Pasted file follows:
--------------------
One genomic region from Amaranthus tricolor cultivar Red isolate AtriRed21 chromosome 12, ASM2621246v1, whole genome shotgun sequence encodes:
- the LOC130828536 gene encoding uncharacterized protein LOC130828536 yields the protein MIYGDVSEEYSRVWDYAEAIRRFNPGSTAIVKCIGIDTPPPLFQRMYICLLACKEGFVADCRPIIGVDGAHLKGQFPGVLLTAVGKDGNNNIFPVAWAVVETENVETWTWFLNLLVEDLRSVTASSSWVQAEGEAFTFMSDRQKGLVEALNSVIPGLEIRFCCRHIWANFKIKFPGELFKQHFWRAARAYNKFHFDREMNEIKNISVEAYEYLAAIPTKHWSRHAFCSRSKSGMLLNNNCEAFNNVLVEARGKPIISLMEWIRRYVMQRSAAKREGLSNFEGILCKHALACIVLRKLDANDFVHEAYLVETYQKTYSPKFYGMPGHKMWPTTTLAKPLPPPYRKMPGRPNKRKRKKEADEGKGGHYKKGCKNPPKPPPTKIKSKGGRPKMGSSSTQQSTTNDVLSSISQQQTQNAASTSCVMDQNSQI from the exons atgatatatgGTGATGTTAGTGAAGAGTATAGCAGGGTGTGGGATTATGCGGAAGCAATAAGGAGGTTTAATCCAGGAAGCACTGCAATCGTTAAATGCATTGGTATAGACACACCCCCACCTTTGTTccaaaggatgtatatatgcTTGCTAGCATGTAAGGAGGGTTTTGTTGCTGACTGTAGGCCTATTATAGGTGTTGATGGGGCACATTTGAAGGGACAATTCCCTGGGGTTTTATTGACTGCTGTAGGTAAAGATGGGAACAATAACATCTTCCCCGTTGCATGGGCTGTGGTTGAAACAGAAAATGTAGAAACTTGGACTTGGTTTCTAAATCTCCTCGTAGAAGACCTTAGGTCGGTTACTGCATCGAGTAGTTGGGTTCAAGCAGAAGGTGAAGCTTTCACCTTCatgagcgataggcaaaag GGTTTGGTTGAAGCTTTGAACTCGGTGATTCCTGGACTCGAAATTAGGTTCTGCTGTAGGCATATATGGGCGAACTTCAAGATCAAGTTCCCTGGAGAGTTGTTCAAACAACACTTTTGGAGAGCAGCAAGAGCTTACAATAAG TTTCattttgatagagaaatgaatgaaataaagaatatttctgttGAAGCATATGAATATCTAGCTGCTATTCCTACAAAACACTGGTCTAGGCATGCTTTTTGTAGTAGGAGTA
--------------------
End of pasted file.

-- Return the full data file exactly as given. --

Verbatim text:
One genomic region from Amaranthus tricolor cultivar Red isolate AtriRed21 chromosome 12, ASM2621246v1, whole genome shotgun sequence encodes:
- the LOC130828536 gene encoding uncharacterized protein LOC130828536 yields the protein MIYGDVSEEYSRVWDYAEAIRRFNPGSTAIVKCIGIDTPPPLFQRMYICLLACKEGFVADCRPIIGVDGAHLKGQFPGVLLTAVGKDGNNNIFPVAWAVVETENVETWTWFLNLLVEDLRSVTASSSWVQAEGEAFTFMSDRQKGLVEALNSVIPGLEIRFCCRHIWANFKIKFPGELFKQHFWRAARAYNKFHFDREMNEIKNISVEAYEYLAAIPTKHWSRHAFCSRSKSGMLLNNNCEAFNNVLVEARGKPIISLMEWIRRYVMQRSAAKREGLSNFEGILCKHALACIVLRKLDANDFVHEAYLVETYQKTYSPKFYGMPGHKMWPTTTLAKPLPPPYRKMPGRPNKRKRKKEADEGKGGHYKKGCKNPPKPPPTKIKSKGGRPKMGSSSTQQSTTNDVLSSISQQQTQNAASTSCVMDQNSQI from the exons atgatatatgGTGATGTTAGTGAAGAGTATAGCAGGGTGTGGGATTATGCGGAAGCAATAAGGAGGTTTAATCCAGGAAGCACTGCAATCGTTAAATGCATTGGTATAGACACACCCCCACCTTTGTTccaaaggatgtatatatgcTTGCTAGCATGTAAGGAGGGTTTTGTTGCTGACTGTAGGCCTATTATAGGTGTTGATGGGGCACATTTGAAGGGACAATTCCCTGGGGTTTTATTGACTGCTGTAGGTAAAGATGGGAACAATAACATCTTCCCCGTTGCATGGGCTGTGGTTGAAACAGAAAATGTAGAAACTTGGACTTGGTTTCTAAATCTCCTCGTAGAAGACCTTAGGTCGGTTACTGCATCGAGTAGTTGGGTTCAAGCAGAAGGTGAAGCTTTCACCTTCatgagcgataggcaaaag GGTTTGGTTGAAGCTTTGAACTCGGTGATTCCTGGACTCGAAATTAGGTTCTGCTGTAGGCATATATGGGCGAACTTCAAGATCAAGTTCCCTGGAGAGTTGTTCAAACAACACTTTTGGAGAGCAGCAAGAGCTTACAATAAG TTTCattttgatagagaaatgaatgaaataaagaatatttctgttGAAGCATATGAATATCTAGCTGCTATTCCTACAAAACACTGGTCTAGGCATGCTTTTTGTAGTAGGAGTA